2015 Colombia North - Buenavista - Astrid Medina Pereira

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Buenavista - Astrid Medina Pereira

CoE Ranking: 1

Farm: Buenavista (She inherited the farm from his father, who died 10 years ago).

Farmer: Astrid Medina Pereira

Birth Place and Date: La Cabaña farm, rural district of San Miguel, Gaitania (Planadas), January 9, 1977.

Age: 38

Parents: Aureliano Medina Arce (dead) and Rosalba Pereira (dead)

Siblings:  (14) She is the 5th of them.

Husband’s name: Raúl Antonio Durán.

Children: Dayana Alejandra Durán Medina (17) and Raúl Alejandro Durán Medina (7).

Study level: Technician in coffee production and agricultural production by the National Learning Service (Sena).

Farm: Buenavista

Vereda (Rural District): San Miguel

Corregimiento (Municipal Subdivision): Gaitania

Municipality: Planadas

Department: Tolima

Total Area Grown with Coffee: 10 hectares

Altitude: 1800-2000 masl

% planted with resistant varieties (Colombia & Castillo): 40% Colombia/40% Castillo

% planted with susceptible varieties (Caturra): 20%

% of Young Technologically Advanced Coffee Plantations: 70-75%

Other farm crops: Banana for household consumption and beans for trading.

Post-harvest processing (“Beneficio”): Traditional

Score at Cup of Excellence 2015: 90.20

Farmer’s profile:

Astrid Medina, 38, is a woman who finds time for everything, including taking care of her family and producing exceptional coffee. In the 2015 Cup of Excellence competition, her coffee, of exotic sweet and fruity notes, bright acidity and creamy medium body, won first place with a score of 90.2 points.

Astrid gets up early, between 5:30 or 6:00 am, goes to the kitchen, wakes up her 7-year-old son to get ready for school, feeds him breakfast and takes him to school 10 minutes before 7:00 am in the small town of Gaitania, municipality of Planadas, in the Tolima Department, where they live.

Back home, she prepares a light breakfast for her husband, who works in a coffee-purchasing cooperative, and they both go on motorcycles to supervise some work at the Buenavista farm, which Astrid and the women of her family inherited from his father.

They supervise some activities at the farm, including the pickers when they arrive, and they visit the production lots. Then they go back to Gaitania. After lunch, Astrid’s son arrives and she helps him do homework and get things ready for the next day.

The farm, whose crops are almost completely renewed, is a shared legacy and her sister owns a fraction. “She is also a part of the farm. She is a single mother, has a boy and they also depend on us,” she explains.

The farm has an area of 15 hectares, of which 10 are grown with coffee. For five years, they have had the support of a farm manager, who is the husband of Astrid’s niece. That is, all the management remains within the family.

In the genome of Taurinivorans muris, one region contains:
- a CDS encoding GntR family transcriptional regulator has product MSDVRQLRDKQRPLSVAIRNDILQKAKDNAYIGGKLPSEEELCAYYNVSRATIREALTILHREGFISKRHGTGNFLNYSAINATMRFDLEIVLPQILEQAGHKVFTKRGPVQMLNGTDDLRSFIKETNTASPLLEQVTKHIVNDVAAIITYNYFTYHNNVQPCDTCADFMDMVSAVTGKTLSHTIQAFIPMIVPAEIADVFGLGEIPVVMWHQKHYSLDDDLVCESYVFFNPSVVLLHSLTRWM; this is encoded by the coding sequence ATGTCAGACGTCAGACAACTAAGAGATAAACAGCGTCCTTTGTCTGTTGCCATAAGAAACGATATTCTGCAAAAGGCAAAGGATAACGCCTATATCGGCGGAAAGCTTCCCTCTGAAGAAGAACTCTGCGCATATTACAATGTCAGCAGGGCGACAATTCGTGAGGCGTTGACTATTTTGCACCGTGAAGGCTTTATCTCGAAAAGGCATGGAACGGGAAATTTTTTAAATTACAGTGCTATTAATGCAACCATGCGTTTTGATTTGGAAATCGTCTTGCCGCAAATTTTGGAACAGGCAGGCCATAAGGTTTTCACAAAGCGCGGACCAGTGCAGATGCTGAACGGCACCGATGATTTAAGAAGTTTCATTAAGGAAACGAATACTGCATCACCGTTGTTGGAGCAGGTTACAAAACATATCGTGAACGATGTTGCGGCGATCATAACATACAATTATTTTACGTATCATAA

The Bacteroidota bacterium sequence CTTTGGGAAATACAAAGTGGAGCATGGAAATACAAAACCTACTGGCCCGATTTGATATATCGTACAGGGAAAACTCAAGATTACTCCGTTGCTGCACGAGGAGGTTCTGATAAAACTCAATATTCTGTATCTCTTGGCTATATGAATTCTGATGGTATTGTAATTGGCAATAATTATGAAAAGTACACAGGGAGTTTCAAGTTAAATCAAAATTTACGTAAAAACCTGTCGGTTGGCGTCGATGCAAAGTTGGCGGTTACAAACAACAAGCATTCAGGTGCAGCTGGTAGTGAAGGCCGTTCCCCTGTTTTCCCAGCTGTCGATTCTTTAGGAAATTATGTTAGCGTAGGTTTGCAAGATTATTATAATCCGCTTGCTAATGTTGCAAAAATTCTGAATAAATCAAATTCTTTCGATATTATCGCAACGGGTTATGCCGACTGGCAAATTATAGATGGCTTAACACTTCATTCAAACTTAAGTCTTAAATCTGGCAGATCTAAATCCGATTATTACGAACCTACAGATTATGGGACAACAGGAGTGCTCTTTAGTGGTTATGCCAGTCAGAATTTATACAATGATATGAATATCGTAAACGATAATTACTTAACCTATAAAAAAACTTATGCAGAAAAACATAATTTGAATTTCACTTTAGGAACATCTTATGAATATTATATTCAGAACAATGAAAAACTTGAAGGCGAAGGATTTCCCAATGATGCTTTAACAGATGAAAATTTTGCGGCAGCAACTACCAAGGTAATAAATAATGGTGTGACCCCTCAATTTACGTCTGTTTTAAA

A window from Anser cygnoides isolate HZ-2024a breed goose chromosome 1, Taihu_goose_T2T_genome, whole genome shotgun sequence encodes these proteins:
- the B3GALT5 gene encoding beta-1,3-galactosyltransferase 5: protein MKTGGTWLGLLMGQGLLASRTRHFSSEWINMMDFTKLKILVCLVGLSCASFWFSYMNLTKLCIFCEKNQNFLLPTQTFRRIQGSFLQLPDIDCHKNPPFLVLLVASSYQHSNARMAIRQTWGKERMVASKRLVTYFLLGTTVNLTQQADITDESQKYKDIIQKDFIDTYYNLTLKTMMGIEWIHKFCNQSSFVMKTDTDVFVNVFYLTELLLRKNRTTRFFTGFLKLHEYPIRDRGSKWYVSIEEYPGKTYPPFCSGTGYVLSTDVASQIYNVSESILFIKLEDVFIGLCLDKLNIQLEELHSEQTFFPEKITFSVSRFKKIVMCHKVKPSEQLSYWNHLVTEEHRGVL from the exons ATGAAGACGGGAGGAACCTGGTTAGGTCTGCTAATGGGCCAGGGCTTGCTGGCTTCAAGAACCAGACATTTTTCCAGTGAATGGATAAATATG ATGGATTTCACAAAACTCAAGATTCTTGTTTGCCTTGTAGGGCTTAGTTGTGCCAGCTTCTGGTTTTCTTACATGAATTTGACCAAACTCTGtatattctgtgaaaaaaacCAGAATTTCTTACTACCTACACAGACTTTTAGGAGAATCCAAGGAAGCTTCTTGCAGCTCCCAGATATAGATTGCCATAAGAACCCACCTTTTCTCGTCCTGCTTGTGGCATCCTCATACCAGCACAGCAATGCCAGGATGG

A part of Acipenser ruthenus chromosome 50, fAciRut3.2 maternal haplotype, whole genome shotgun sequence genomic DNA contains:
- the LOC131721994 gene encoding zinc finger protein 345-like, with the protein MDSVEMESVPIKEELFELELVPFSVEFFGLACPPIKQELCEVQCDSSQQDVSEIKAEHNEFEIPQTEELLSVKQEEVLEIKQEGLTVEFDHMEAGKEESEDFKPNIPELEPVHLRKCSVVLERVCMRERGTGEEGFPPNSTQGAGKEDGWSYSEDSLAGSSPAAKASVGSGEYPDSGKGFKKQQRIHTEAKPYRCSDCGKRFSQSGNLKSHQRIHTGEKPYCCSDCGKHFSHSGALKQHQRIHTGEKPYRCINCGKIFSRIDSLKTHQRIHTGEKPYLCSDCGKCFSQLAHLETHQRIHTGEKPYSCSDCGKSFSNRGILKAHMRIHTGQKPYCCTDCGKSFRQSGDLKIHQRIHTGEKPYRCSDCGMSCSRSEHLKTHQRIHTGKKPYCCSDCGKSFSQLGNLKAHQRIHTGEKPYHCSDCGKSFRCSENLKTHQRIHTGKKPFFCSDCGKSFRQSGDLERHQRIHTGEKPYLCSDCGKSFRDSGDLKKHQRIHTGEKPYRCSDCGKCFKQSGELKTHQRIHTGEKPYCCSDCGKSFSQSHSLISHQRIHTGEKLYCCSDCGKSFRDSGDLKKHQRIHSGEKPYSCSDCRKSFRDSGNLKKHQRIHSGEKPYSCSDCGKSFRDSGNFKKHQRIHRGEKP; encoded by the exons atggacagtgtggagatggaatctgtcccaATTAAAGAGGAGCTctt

“We get along very well when it comes to work. During harvest season, in the evenings, my husband pays a lot of attention to reception of coffee from the pickers to monitor quality of the beans; only mature cherries are handpicked,” she states.

A sum of efforts toward quality

Each stage of production is very carefully looked after, and Astrid attributes the quality of her coffee to the sum of the efforts of many people. "If one of them was wrong, that would affect us all, but we speak the same language, we look for and achieve the same objective. It’s understanding between employees, pickers, the farm’s manager and owners,” she says, without disregarding that nature has been very generous to her farm.

“The climate and soils are very healthy, the region is very new, we never do burns, we let organic material do its work and fertilize the soil when it decomposes. The water for the post-harvest processing is also very pure,” she explains.

She also attributes the quality of her coffee to the particular blend of beans that the farm allows for in the mid-year harvest (November, December and part of January, with limited production). Because of its extension, lands vary between 1800 and almost 2000 meters in altitude. “We selected the best lots to make the blend with beans from different altitudes. We think that most of the coffee’s success is in the blend itself,” she explains. “Cup of Excellence allows us to keep dreaming and to experiment, because coffee, beyond doing the right thing, is like a mystery, since you may like it and others may not,” she says.

How will she use the premium she receives at the auction?

In regard to the auction on April 23, Astrid knows that the quality premium that the highest bidder will pay for her coffee will translate into welfare for her entire family, her employees, and productive improvements on the farm. "I will invest it in improving our house, providing better living conditions for our farm manager, our employees, expanding the “beneficiadero” (post-harvest processing facilities), because we think about growing more coffee in the future, having better technology, improving everything,” she says.

Thanks to the farm, her eldest daughter has already started studying environmental engineering in Bogota and she will be able to continue to pursue her career.

Coffee has allowed Astrid to keep her family together and help each other. “There is strength in numbers. There have been ups and downs. We have already been working nine years on this farm. There have been times of low prices in which one wants to give many things to the employees and one cannot, but we keep going on hope,” she ends.